How can we practice shifting anger from a destructive to a generative force? The Zen teacher, activist, and author angel Kyodo Williams describe healthy relationships to anger and the historical context of inequality for some communities. Anger is capable of pointing us back to love. It arises as a result of an offense to what we love. If we can use anger to reconnect to love, then that anger—the response that we have to injustice, pain, and suffering in the world—can be a generative force rather than a destructive one.
Rev. angel helps us understand that we don’t have ‘personal’ experiences because we’re all connected. So when yet another black child, teenager, or young person is killed, the response should be fierce. But if it’s rooted in love and that love is connected with a deep touching into our suffering, whatever the reaction, there’s no wish for the destruction of life or for the suffering of others. Love has a wish for the deconstruction of that which is false and that which harms. That’s the right place to go. Love never expresses itself as wishing harm.
You can feel things that are unknowable—and should stay that way—to our minds. That’s the third lesson that I learned, which I knew and which was affirmed by this profoundly messy, wild, disorienting space that Occupies Wall Street is. In the progressive community, we like to take pride in our willingness to extend ourselves into difference and bring difference forth. As profoundly important as that is, we have to find spaces of shared practice.
Just as London was beginning to be set ablaze by Blackberries, I was bracing myself for the current Hollywood reboot of Planet of the Apes. The 2001 remake starring Mark Wahlberg left me mortally wounded, having claimed itself a “revisioning” of the original story and movie, it managed to not only leave every racist/colorist myth in place but it was also elevated it to a spiritual plane by being robed in pseudo-Himalayan garb so that the apes were a cabal of ill-compassionate, slave-owning monks and priests. It was one of only two movies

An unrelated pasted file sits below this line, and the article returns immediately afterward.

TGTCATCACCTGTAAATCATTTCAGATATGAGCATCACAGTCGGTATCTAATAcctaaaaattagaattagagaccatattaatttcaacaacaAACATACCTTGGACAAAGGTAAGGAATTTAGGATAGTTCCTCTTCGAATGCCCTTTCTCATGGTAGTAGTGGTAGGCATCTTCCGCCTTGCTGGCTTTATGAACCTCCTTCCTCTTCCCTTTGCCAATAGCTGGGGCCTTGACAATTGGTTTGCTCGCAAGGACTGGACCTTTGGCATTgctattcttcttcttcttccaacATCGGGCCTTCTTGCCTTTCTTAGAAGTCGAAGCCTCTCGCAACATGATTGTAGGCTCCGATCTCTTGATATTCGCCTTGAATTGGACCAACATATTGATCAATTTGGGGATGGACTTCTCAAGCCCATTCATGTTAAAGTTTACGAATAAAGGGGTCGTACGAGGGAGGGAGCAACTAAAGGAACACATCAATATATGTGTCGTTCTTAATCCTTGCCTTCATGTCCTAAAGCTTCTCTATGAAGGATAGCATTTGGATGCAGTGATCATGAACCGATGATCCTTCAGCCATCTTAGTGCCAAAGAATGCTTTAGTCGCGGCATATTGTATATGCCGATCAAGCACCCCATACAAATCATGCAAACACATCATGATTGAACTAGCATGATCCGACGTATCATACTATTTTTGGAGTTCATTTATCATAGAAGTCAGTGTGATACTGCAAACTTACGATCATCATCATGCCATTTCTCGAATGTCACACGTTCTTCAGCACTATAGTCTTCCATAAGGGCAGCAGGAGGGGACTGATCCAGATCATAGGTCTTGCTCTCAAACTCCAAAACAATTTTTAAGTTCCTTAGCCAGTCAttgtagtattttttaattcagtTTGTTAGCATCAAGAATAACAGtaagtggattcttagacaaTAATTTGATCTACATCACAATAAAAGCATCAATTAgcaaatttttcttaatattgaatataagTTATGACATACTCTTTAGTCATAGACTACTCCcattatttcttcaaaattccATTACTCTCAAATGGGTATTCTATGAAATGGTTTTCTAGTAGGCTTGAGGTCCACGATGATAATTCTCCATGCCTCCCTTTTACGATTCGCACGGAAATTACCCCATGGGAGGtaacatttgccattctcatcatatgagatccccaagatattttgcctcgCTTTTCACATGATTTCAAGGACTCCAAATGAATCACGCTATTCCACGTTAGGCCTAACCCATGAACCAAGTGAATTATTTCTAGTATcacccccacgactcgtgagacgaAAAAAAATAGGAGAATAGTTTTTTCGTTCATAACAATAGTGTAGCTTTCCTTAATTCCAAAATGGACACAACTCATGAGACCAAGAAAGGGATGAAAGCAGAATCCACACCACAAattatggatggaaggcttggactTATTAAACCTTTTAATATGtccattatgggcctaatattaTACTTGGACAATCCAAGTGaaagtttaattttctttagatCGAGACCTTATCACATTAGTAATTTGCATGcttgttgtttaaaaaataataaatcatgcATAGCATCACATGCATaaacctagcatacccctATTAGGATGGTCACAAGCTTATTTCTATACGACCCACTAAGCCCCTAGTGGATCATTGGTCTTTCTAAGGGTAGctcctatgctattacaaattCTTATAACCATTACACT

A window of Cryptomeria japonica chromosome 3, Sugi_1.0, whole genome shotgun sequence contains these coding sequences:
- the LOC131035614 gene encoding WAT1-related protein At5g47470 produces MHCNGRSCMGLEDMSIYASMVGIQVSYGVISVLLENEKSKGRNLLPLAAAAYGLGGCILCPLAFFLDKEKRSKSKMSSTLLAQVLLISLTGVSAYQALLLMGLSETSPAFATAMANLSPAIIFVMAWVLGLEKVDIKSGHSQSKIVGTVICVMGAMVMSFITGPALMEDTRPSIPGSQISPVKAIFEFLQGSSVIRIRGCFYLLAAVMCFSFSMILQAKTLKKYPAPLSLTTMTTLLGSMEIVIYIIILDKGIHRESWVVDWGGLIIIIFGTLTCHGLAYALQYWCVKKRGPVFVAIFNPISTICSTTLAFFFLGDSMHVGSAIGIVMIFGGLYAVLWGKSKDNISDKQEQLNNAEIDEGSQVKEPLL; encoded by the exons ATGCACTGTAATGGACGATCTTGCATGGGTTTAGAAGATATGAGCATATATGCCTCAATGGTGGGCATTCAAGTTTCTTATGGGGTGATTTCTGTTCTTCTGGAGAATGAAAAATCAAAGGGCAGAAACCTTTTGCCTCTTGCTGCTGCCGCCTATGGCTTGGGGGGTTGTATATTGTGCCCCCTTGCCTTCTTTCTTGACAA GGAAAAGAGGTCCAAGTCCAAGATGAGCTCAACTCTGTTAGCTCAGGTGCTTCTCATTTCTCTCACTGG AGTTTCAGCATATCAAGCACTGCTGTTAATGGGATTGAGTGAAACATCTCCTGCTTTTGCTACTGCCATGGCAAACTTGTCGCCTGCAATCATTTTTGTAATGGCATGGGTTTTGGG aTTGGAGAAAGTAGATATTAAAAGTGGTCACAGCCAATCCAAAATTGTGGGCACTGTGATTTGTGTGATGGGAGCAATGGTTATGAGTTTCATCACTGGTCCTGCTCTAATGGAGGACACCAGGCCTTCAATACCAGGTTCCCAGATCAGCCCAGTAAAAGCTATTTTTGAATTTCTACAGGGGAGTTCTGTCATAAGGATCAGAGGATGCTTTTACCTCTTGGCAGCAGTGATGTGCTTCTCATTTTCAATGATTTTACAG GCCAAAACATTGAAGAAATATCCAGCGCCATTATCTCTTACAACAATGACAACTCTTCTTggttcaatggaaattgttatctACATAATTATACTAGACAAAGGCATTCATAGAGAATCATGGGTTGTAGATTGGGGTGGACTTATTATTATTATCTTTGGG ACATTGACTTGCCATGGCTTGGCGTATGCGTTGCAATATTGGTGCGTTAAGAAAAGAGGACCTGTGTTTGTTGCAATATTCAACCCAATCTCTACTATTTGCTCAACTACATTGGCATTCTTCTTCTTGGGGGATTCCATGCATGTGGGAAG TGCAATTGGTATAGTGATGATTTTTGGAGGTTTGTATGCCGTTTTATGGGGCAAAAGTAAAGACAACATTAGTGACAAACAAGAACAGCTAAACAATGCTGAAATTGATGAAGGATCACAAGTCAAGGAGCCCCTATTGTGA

Beyond survival and security, self-determination is the underpinning of justice…Beyond simple survival, being able to determine our own path is the hallmark of self-expression, self-fulfillment, and most importantly, self-love.
Questions abound as to how the all-knowing US didn’t see such a wave of revolutions forthcoming: America’s deep-seated racism and perceived religious-cultural superiority conspire to make the quiet swelling of a sea of brown and black People calling for their freedom with fearlessness, grace, and unwavering determination a political improbability. To see them do it in succession, leaving the realm of mere anomaly? Impossible.
Waving their flags of red, white, and black with defiance and dignity, destiny is on the side of revolution and the government must finally yield to the eternal law of change. What I see in Egypt is all the people of the world that seek out justice when it is too long denied, insist upon equality when it too long imbalanced, and take back freedom when it is too long withheld.
I propose one single resolution that we can take on right now: A resolution for revolution. I propose that we put our efforts into forming a new state. A state of the union. I propose that we become a single movement of movements. I propose that we become one.
I believe this different world is not only possible but that it can be manifest by achieving a tipping point: one that is ushered in through the existing networks of individuals, informal groups, communities, and organizations that are striving for justice in all areas of society.
I have found the thinking, choices, behavior, and resulting consequences of our people so incomprehensible at a heart level, that my mind has refused to put words to a phenomenon that seems beyond them. when I say our people, I mean OUR people. all of them. the ones that every single human that ever lays eyes on this—from now until the end of time—have a relationship to